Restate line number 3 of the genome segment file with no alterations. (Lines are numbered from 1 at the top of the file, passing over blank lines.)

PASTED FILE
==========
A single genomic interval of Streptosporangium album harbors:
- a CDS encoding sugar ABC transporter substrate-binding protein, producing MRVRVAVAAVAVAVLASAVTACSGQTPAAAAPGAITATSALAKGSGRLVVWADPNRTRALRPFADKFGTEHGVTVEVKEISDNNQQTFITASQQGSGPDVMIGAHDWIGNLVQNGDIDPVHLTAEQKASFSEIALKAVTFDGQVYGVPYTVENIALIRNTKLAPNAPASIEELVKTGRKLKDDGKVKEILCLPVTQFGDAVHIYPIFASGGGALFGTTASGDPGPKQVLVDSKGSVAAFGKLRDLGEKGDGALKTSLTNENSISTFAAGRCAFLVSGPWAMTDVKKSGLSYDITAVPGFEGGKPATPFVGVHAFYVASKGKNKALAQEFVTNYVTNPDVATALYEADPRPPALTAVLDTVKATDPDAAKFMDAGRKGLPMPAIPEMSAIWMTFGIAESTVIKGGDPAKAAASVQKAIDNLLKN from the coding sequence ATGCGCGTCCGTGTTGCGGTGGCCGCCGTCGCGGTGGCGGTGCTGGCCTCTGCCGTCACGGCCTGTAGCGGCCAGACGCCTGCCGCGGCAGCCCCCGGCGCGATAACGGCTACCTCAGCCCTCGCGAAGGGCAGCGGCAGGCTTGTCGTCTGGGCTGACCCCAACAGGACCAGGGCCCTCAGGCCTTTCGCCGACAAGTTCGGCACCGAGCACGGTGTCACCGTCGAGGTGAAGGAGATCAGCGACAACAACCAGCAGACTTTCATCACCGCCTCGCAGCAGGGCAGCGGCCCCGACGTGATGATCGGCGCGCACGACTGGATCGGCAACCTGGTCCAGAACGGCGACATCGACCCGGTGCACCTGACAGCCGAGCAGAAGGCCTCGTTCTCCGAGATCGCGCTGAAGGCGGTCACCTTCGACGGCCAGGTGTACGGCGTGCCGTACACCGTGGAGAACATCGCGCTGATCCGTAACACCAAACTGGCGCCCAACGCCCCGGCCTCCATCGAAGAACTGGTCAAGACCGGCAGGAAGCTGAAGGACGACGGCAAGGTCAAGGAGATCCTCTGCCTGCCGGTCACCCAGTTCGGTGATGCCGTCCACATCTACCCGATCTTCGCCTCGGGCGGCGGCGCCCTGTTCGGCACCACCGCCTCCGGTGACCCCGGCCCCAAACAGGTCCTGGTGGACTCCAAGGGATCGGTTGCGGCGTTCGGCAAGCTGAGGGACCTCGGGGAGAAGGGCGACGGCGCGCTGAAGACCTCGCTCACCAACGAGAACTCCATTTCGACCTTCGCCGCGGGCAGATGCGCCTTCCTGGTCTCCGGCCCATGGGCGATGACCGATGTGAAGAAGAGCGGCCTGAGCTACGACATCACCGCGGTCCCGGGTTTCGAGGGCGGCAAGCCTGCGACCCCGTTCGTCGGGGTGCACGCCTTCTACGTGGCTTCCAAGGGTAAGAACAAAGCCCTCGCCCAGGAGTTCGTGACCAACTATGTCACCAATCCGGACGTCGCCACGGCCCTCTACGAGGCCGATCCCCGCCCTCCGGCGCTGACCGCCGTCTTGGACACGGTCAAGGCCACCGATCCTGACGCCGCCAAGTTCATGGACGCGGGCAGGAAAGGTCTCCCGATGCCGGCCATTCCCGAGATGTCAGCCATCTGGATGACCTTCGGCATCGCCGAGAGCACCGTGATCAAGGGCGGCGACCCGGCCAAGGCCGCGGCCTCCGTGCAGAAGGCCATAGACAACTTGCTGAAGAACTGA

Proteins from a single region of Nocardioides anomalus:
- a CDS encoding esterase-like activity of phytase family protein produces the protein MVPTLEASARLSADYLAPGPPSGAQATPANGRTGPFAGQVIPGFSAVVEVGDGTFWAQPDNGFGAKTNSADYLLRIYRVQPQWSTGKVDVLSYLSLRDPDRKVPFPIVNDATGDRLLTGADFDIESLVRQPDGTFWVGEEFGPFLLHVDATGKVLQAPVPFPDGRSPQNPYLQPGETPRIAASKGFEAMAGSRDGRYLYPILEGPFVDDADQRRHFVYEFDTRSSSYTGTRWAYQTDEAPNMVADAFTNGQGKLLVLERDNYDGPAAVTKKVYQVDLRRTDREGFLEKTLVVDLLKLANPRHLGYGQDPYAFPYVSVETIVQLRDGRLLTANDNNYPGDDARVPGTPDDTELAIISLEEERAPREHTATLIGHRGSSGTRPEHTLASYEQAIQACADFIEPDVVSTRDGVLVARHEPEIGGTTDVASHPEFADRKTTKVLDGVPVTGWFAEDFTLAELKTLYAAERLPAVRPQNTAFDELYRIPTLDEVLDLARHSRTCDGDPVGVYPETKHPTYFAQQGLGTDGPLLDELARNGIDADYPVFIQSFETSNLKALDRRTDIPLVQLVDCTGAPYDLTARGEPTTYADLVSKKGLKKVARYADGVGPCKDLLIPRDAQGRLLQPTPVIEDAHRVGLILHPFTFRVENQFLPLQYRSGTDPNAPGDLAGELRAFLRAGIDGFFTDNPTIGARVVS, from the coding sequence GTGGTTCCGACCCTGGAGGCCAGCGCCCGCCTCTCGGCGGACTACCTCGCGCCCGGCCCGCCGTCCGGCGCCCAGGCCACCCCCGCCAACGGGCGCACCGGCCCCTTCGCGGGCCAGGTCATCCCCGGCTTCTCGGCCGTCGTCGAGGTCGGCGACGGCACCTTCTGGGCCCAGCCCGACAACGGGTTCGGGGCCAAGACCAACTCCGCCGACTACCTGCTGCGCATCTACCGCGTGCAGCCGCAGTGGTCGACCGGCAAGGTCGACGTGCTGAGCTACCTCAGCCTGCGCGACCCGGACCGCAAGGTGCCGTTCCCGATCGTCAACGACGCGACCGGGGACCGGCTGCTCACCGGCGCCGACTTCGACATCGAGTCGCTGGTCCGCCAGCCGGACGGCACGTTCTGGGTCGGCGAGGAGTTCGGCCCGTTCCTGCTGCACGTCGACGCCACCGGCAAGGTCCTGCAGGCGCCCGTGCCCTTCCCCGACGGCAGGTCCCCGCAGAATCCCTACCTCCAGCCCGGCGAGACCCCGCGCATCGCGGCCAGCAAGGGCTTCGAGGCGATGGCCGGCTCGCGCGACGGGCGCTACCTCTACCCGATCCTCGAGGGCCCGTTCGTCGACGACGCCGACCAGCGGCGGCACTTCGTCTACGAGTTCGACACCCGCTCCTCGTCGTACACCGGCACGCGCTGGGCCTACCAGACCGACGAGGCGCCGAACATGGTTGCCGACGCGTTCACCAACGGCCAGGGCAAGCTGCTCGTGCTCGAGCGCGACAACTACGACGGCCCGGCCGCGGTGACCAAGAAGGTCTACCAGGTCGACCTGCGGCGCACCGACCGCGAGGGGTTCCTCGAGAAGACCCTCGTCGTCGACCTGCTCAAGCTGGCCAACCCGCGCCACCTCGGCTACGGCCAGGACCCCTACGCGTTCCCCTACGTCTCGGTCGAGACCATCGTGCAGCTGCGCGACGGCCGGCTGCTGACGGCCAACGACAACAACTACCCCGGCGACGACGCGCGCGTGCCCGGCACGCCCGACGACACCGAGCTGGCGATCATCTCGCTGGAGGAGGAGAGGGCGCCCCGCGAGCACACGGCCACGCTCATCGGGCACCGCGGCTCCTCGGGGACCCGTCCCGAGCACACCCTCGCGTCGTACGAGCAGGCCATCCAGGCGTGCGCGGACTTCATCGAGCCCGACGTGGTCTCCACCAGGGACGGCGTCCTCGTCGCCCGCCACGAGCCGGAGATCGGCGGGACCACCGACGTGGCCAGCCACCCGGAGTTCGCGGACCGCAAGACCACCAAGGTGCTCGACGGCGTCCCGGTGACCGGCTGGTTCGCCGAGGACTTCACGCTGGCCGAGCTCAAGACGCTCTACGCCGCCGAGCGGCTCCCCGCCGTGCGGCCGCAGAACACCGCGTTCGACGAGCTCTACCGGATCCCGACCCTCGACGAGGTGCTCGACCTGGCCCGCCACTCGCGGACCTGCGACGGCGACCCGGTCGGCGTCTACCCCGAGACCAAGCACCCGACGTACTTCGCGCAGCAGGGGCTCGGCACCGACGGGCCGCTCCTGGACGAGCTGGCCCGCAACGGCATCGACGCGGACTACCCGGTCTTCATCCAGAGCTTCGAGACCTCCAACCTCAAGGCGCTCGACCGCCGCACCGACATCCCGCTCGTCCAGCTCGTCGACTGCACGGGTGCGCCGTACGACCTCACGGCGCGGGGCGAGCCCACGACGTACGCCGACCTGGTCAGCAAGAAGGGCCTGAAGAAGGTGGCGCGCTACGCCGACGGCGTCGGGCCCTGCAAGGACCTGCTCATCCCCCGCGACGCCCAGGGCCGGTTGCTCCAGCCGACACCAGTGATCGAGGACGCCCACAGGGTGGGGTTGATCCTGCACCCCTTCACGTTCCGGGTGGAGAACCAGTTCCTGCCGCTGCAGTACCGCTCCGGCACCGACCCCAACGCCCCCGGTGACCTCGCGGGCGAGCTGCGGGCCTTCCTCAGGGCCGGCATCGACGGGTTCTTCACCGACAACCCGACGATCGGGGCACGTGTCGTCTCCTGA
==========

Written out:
Proteins from a single region of Nocardioides anomalus: